It seems that Microsoft has the following aproach to security. Security
is annoying, so lets give the users something that is partially secure
and annoys them so much that they don't forget that microsoft is looking
out for them.
Uac will ask for permition for the strangest reasons and allow some
things that could be very dangerous. Microsoft tried to copy the
security system on linux and failed. As thomas said the registry is
another idea that seems nice in practice, but has too many drawbacks to
On 7/2/2011 9:44 PM, dark wrote:
Actually, I do have the two accounts setup on windows sinse that's
what windows does by default, and also I do appreciate what you say
However, if I list all the problems I've ever had with user accounts,
perhaps you'll understand why I am so crytical of the uac feature as a
Back in 2004, when the university crashed Hal thanks to mcaffi, (quite
another story), after that problem was fixed, I had to constantly log
in with a different account to the one I started with, which meant a
lot of shufling of files and mucking about.
In 2006, when in fact trying to install netframework to play various
games, my computer by default logged on with a different account,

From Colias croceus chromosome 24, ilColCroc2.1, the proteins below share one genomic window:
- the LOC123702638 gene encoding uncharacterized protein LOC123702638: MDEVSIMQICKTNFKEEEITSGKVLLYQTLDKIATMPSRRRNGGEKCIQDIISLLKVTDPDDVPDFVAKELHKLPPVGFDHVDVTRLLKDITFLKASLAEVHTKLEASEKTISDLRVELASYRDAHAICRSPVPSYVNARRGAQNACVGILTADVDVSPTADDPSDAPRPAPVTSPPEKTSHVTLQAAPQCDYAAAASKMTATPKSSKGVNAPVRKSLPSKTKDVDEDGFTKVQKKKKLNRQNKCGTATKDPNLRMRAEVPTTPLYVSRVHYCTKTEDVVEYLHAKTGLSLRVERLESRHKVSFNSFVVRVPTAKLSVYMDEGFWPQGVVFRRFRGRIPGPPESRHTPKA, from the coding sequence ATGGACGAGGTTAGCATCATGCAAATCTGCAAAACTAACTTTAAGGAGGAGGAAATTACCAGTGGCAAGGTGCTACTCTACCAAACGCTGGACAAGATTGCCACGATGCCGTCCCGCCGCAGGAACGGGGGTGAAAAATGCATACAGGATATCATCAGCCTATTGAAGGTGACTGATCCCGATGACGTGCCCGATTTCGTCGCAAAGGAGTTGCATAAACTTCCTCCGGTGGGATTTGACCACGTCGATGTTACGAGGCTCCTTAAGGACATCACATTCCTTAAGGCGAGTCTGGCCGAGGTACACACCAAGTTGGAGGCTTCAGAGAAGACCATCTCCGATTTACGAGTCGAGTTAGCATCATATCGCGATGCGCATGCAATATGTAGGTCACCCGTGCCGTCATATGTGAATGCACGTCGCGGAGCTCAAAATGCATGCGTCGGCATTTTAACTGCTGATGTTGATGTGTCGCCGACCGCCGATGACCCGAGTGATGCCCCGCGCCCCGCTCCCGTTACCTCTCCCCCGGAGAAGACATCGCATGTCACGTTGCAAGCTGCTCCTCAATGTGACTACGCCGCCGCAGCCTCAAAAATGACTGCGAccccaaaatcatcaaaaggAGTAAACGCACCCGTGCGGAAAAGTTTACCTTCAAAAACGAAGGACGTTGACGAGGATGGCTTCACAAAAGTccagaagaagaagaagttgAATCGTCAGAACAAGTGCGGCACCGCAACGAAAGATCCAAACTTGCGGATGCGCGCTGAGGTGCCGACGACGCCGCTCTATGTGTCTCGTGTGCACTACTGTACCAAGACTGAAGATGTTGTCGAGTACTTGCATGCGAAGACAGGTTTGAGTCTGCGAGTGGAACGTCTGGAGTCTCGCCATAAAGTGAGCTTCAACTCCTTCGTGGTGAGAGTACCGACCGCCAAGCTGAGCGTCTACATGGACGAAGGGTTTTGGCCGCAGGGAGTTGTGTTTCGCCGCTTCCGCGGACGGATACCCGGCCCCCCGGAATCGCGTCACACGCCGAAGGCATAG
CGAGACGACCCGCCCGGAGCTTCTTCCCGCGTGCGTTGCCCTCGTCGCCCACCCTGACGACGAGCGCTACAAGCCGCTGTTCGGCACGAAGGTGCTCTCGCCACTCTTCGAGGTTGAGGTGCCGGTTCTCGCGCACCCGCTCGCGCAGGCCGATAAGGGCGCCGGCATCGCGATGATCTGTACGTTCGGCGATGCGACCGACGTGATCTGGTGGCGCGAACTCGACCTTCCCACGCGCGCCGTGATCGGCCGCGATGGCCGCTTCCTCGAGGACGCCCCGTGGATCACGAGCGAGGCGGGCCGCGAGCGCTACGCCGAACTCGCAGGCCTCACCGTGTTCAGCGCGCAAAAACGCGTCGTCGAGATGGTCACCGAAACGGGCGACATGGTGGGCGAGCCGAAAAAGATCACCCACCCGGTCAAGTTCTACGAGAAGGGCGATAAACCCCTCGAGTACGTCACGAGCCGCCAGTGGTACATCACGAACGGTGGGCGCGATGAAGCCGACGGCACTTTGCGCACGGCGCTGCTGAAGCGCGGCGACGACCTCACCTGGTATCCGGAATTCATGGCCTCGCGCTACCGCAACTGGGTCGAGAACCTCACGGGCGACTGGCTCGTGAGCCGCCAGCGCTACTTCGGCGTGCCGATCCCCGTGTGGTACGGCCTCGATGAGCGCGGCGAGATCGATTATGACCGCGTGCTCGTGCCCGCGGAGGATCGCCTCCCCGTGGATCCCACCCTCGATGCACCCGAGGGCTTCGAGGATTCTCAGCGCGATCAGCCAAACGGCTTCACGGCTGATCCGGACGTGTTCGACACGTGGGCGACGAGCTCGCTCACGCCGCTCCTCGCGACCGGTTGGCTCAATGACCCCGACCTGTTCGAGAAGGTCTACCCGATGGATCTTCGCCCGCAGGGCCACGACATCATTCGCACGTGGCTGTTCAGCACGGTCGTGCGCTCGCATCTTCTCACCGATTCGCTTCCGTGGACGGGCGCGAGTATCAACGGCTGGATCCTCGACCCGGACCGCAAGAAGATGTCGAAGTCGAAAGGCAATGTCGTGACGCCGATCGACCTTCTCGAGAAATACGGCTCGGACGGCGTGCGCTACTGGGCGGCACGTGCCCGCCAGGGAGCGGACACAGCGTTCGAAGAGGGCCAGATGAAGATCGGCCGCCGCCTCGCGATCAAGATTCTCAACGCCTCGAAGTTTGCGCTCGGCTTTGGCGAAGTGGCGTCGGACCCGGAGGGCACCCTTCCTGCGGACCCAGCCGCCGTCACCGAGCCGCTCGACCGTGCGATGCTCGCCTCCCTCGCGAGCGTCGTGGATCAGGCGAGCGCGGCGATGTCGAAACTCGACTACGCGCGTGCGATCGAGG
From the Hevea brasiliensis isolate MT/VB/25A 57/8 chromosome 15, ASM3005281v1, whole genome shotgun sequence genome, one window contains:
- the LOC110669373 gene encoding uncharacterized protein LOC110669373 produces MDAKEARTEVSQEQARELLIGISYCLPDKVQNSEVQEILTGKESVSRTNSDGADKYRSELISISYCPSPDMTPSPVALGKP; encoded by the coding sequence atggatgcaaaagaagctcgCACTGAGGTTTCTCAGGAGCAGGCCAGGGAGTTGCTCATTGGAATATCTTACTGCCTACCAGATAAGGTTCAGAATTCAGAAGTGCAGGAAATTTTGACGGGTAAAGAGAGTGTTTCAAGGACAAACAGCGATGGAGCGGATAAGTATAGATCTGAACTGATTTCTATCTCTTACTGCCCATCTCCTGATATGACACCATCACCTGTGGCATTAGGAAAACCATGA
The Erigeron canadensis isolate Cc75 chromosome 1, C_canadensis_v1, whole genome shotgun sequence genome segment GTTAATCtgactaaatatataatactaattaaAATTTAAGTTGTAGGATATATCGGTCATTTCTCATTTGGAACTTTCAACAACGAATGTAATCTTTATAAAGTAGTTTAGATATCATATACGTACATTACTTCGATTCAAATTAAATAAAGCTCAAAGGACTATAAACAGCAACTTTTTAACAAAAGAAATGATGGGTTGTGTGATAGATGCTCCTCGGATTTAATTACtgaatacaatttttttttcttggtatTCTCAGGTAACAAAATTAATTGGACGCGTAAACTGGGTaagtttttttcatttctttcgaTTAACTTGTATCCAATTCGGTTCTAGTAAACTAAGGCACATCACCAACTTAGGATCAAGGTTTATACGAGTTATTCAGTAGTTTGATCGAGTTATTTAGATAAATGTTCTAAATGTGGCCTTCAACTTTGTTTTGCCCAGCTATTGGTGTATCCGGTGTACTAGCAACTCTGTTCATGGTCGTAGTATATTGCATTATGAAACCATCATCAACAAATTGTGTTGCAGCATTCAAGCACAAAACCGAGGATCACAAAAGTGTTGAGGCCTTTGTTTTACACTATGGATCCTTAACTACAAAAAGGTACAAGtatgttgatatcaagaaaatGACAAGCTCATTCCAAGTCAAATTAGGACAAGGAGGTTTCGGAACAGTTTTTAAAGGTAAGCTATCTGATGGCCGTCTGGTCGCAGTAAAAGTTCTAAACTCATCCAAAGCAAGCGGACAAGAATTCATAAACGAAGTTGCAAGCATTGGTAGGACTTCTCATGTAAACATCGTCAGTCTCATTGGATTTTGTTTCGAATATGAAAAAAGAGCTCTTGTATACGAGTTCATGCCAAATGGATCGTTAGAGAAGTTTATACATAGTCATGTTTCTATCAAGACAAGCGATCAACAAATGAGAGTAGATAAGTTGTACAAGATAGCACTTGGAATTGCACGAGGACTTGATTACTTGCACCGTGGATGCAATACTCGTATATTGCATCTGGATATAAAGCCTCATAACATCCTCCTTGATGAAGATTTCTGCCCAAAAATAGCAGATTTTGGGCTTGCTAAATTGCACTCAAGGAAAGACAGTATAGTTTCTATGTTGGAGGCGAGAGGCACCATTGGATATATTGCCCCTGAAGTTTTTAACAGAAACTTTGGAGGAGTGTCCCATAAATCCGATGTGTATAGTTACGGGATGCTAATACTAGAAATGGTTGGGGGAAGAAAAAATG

which i could only fix with a system restore to earlier point.
in 2007, my mum's computer locked up because several files on her
account became confused with my fathers on the same machine, and both
of them couldn't log in and the hole thing needed to be reset.
Also in 2007, my desktop's registry got changed so that it
automatically booted with no account set, thus making it impossible to
find programs or anything else, and this needed to be fixed by
altering the registry (something I needed to get someone else to fix).
In 2009, my account became corrupted, and once again, I needed to have
someone restore all the data from it and create a second account on
this is why I don't like Uac. While admittedly some of the problems
could've been fixed by taking care of the registry (something I
obviously now do with pctuneup), many more were directly caused by uac.
While I understand it's logic for businesses, and the security point,
as an overall feature given all these problems it just seems very
buggy to me, and why I say 90 percent of computer problems I've ever
experienced have been tied to uac.
Beware the grue!
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